Rebounding from the dustbin of history is a former Shavertron column by old friend Ray Archer. Some readers may recall his "Rays from the U.K." Ray used to comb through Brit newspapers to find clippings geared toward the fine-tuned taste of our readers.
Our book reviews section seems larger than usual this year, thanks to great contributing authors and the editorial work of our Eastern European staff, Figbar Tobar. Figbar also volunteered a link to Lithuanian sink holes, now located on the contents page.
This is also the first issue of Shavertron where you will find moving pictures. Two mystery shorts, to be exact, by Hollywood, California filmmaker Thomas Eric Stanton. Thomas is a Shaver fan from way back, and has graciously given Shavertron permission to premier these two flicks.
Another interesting article you will find this ish, is one by long-time Shaver Mystery fan Vaughn M. Greene of San Francisco. But Vaughn was not always a fan! In fact, his current article was published in Spacewarp, a science fiction fanzine of the late 1940s. The article, "Secrets of Shaverism" appeared in 1946, and is hardly pro-Shaver. It is an interesting piece of SM history, nonetheless.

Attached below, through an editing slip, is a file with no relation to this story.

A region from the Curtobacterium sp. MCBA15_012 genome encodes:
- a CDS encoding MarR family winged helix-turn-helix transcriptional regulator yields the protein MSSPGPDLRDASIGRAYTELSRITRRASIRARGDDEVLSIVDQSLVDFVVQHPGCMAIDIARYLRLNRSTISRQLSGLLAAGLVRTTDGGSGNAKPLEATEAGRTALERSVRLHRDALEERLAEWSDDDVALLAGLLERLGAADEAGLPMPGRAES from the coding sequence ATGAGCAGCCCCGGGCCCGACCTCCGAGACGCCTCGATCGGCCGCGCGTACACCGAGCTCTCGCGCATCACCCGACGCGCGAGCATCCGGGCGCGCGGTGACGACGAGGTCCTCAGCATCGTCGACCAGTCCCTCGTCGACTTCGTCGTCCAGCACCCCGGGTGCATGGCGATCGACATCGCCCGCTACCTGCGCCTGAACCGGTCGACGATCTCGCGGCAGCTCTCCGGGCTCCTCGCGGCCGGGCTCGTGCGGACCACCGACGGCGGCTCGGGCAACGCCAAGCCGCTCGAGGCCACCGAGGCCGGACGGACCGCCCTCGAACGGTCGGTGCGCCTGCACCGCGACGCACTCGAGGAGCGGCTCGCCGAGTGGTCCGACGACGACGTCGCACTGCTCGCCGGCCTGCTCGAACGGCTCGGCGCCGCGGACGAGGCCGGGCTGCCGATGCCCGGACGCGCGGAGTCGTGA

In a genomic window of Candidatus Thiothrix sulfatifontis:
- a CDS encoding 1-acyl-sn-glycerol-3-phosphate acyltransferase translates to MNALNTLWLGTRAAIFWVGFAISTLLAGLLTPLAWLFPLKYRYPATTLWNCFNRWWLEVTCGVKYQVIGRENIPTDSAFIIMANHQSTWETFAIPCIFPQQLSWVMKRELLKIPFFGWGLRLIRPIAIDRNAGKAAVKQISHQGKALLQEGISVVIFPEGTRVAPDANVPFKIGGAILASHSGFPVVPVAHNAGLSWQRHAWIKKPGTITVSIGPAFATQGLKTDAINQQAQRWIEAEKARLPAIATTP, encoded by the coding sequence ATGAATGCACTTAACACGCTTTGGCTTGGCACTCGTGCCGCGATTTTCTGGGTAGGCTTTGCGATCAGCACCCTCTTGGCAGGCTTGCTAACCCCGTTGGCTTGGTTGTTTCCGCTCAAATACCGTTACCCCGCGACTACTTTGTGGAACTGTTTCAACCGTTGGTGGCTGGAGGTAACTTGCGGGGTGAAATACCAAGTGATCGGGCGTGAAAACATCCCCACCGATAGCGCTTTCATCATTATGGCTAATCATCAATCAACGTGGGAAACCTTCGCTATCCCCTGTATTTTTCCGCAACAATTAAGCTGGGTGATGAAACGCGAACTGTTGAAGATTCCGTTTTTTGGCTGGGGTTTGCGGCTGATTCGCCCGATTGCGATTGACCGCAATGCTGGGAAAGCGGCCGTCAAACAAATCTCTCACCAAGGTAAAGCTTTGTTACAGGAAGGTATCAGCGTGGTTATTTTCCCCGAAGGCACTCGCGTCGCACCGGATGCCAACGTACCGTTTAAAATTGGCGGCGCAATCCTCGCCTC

Our French doppleganger - David Hauguel - editor of Shavertron Over-blog - has helped us out with a couple of great new mastheads, for which we are eternally grateful. David has also been helping us improve Shavertron's dismal search engine rating. Apparently, no matter what search engine you use, and no matter what keywords ... like "Richard Shaver" or "The Shaver Mystery" or even "Shavertron," we end up somewhere around Page 127 on the search list. It is inspiring that anyone manages to find us at all. So it is with this issue, Ye Editor is making a feeble attempt to all fix that. Thanks, David!